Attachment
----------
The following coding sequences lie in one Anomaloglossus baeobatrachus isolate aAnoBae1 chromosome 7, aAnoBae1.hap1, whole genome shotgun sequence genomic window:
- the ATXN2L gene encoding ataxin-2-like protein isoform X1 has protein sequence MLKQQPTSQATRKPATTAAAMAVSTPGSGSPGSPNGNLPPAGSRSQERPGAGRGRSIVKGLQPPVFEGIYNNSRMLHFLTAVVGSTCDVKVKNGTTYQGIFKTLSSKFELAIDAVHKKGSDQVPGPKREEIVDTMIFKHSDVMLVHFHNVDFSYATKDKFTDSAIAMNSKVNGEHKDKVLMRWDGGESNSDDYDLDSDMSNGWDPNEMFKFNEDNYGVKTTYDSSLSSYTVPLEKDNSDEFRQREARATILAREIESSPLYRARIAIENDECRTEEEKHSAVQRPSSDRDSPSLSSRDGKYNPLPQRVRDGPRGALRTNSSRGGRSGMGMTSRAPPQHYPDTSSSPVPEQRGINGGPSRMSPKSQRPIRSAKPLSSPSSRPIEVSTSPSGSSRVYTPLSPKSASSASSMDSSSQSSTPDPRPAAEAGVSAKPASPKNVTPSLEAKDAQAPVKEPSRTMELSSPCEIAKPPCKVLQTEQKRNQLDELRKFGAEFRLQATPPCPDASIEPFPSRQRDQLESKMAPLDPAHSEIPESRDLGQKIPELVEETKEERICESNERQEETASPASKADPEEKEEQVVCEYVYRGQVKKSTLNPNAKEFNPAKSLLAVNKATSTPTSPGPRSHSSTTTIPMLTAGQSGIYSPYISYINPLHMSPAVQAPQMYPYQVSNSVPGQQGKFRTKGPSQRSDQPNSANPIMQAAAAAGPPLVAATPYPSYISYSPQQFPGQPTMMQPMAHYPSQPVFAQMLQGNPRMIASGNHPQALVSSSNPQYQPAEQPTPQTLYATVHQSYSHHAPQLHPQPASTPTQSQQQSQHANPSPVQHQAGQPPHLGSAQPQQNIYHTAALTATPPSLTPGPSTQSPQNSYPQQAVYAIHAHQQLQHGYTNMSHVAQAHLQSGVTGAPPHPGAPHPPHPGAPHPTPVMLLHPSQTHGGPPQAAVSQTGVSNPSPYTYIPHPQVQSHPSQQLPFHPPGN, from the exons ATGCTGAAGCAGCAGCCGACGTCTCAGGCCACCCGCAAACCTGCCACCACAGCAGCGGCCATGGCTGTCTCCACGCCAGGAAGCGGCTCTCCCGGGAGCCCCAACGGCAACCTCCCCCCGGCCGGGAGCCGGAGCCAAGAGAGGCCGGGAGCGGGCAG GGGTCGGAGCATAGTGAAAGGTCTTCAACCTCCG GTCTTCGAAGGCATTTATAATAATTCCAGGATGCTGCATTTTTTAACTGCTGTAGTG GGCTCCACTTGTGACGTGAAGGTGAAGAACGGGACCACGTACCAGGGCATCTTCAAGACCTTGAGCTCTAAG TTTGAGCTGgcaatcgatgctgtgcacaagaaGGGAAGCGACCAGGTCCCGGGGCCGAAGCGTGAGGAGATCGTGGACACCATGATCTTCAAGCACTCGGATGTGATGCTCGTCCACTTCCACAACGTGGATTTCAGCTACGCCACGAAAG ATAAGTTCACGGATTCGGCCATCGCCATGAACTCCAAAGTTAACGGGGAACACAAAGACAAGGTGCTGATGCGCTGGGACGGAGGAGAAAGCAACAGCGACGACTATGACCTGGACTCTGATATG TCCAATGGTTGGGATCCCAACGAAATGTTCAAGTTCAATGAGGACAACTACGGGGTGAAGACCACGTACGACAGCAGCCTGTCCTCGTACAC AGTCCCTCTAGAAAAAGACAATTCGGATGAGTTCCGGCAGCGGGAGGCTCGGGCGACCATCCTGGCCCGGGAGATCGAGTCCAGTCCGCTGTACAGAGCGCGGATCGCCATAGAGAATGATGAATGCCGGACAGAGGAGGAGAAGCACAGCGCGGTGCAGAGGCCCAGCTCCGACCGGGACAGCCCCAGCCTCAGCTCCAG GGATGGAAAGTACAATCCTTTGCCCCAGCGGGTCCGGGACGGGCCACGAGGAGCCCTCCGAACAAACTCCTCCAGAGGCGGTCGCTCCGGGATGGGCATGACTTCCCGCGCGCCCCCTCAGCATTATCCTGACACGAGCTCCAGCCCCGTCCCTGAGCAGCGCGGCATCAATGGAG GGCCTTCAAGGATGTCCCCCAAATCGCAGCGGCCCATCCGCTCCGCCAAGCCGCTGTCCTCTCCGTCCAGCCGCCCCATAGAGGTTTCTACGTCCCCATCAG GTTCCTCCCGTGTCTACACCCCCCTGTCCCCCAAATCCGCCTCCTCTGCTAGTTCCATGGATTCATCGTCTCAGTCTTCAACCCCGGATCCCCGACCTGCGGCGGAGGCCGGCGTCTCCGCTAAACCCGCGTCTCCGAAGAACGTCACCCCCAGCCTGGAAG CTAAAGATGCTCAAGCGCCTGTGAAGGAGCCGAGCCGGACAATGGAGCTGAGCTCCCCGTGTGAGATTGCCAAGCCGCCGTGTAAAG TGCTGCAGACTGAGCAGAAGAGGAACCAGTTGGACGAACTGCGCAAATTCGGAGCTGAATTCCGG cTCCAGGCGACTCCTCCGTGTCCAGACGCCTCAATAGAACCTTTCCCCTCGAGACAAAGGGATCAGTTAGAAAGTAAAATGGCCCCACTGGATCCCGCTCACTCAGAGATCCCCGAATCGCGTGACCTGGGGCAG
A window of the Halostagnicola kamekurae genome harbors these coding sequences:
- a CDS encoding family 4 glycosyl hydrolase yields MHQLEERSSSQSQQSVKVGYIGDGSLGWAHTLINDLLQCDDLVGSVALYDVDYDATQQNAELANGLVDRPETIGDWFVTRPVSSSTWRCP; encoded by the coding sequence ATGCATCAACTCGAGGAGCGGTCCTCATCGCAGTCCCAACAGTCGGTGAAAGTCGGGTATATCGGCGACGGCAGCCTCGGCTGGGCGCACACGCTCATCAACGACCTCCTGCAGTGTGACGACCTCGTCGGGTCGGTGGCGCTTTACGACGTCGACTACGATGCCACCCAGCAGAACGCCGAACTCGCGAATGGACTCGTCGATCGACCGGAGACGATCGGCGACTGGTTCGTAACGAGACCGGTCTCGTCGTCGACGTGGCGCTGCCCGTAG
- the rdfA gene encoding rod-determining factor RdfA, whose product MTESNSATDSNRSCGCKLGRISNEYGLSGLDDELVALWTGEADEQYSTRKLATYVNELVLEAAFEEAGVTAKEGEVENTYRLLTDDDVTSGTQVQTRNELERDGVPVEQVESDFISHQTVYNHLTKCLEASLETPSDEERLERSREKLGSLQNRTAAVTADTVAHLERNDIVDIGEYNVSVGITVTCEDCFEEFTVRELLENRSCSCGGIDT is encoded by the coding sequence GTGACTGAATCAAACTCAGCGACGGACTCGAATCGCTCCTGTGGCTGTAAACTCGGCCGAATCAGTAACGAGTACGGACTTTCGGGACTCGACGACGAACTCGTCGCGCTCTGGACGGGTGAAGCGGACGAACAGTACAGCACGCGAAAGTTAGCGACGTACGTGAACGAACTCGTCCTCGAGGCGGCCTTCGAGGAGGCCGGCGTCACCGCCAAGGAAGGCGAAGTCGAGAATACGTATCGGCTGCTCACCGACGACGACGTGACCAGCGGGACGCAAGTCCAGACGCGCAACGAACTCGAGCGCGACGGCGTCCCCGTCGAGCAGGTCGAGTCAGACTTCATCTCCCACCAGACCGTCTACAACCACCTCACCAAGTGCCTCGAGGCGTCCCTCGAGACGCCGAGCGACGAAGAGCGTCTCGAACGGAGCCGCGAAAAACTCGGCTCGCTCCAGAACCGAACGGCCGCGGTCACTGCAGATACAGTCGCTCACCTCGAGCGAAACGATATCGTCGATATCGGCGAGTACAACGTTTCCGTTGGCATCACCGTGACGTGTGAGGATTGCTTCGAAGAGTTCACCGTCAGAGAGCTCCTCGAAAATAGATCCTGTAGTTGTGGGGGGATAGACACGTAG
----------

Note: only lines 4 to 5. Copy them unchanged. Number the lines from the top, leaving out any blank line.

- a CDS encoding family 4 glycosyl hydrolase yields MHQLEERSSSQSQQSVKVGYIGDGSLGWAHTLINDLLQCDDLVGSVALYDVDYDATQQNAELANGLVDRPETIGDWFVTRPVSSSTWRCP; encoded by the coding sequence ATGCATCAACTCGAGGAGCGGTCCTCATCGCAGTCCCAACAGTCGGTGAAAGTCGGGTATATCGGCGACGGCAGCCTCGGCTGGGCGCACACGCTCATCAACGACCTCCTGCAGTGTGACGACCTCGTCGGGTCGGTGGCGCTTTACGACGTCGACTACGATGCCACCCAGCAGAACGCCGAACTCGCGAATGGACTCGTCGATCGACCGGAGACGATCGGCGACTGGTTCGTAACGAGACCGGTCTCGTCGTCGACGTGGCGCTGCCCGTAG
- the rdfA gene encoding rod-determining factor RdfA, whose product MTESNSATDSNRSCGCKLGRISNEYGLSGLDDELVALWTGEADEQYSTRKLATYVNELVLEAAFEEAGVTAKEGEVENTYRLLTDDDVTSGTQVQTRNELERDGVPVEQVESDFISHQTVYNHLTKCLEASLETPSDEERLERSREKLGSLQNRTAAVTADTVAHLERNDIVDIGEYNVSVGITVTCEDCFEEFTVRELLENRSCSCGGIDT is encoded by the coding sequence GTGACTGAATCAAACTCAGCGACGGACTCGAATCGCTCCTGTGGCTGTAAACTCGGCCGAATCAGTAACGAGTACGGACTTTCGGGACTCGACGACGAACTCGTCGCGCTCTGGACGGGTGAAGCGGACGAACAGTACAGCACGCGAAAGTTAGCGACGTACGTGAACGAACTCGTCCTCGAGGCGGCCTTCGAGGAGGCCGGCGTCACCGCCAAGGAAGGCGAAGTCGAGAATACGTATCGGCTGCTCACCGACGACGACGTGACCAGCGGGACGCAAGTCCAGACGCGCAACGAACTCGAGCGCGACGGCGTCCCCGTCGAGCAGGTCGAGTCAGACTTCATCTCCCACCAGACCGTCTACAACCACCTCACCAAGTGCCTCGAGGCGTCCCTCGAGACGCCGAGCGACGAAGAGCGTCTCGAACGGAGCCGCGAAAAACTCGGCTCGCTCCAGAACCGAACGGCCGCGGTCACTGCAGATACAGTCGCTCACCTCGAGCGAAACGATATCGTCGATATCGGCGAGTACAACGTTTCCGTTGGCATCACCGTGACGTGTGAGGATTGCTTCGAAGAGTTCACCGTCAGAGAGCTCCTCGAAAATAGATCCTGTAGTTGTGGGGGGATAGACACGTAG